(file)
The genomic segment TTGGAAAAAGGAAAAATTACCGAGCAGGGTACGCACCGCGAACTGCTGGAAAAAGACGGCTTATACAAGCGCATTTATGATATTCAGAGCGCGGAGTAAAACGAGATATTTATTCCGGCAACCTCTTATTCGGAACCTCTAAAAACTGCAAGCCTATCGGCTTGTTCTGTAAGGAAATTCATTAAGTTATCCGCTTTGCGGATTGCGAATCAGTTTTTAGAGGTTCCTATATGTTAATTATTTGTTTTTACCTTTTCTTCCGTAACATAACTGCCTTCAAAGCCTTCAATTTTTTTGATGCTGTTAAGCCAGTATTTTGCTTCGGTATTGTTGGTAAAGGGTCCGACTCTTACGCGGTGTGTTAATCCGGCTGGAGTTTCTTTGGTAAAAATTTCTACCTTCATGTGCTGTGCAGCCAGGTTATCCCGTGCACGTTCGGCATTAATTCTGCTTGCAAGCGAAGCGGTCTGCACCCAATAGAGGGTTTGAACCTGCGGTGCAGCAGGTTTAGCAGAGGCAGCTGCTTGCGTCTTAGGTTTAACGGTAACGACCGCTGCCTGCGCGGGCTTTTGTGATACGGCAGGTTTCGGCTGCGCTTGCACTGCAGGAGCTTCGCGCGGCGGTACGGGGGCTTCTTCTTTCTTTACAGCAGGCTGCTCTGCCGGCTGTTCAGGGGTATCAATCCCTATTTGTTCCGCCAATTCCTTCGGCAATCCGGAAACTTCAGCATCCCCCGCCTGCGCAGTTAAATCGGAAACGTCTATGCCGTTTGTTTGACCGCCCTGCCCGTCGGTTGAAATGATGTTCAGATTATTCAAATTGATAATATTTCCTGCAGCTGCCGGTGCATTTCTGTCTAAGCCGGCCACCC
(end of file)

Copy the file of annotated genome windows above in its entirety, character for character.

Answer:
The genomic segment TTGGAAAAAGGAAAAATTACCGAGCAGGGTACGCACCGCGAACTGCTGGAAAAAGACGGCTTATACAAGCGCATTTATGATATTCAGAGCGCGGAGTAAAACGAGATATTTATTCCGGCAACCTCTTATTCGGAACCTCTAAAAACTGCAAGCCTATCGGCTTGTTCTGTAAGGAAATTCATTAAGTTATCCGCTTTGCGGATTGCGAATCAGTTTTTAGAGGTTCCTATATGTTAATTATTTGTTTTTACCTTTTCTTCCGTAACATAACTGCCTTCAAAGCCTTCAATTTTTTTGATGCTGTTAAGCCAGTATTTTGCTTCGGTATTGTTGGTAAAGGGTCCGACTCTTACGCGGTGTGTTAATCCGGCTGGAGTTTCTTTGGTAAAAATTTCTACCTTCATGTGCTGTGCAGCCAGGTTATCCCGTGCACGTTCGGCATTAATTCTGCTTGCAAGCGAAGCGGTCTGCACCCAATAGAGGGTTTGAACCTGCGGTGCAGCAGGTTTAGCAGAGGCAGCTGCTTGCGTCTTAGGTTTAACGGTAACGACCGCTGCCTGCGCGGGCTTTTGTGATACGGCAGGTTTCGGCTGCGCTTGCACTGCAGGAGCTTCGCGCGGCGGTACGGGGGCTTCTTCTTTCTTTACAGCAGGCTGCTCTGCCGGCTGTTCAGGGGTATCAATCCCTATTTGTTCCGCCAATTCCTTCGGCAATCCGGAAACTTCAGCATCCCCCGCCTGCGCAGTTAAATCGGAAACGTCTATGCCGTTTGTTTGACCGCCCTGCCCGTCGGTTGAAATGATGTTCAGATTATTCAAATTGATAATATTTCCTGCAGCTGCCGGTGCATTTCTGTCTAAGCCGGCCACCC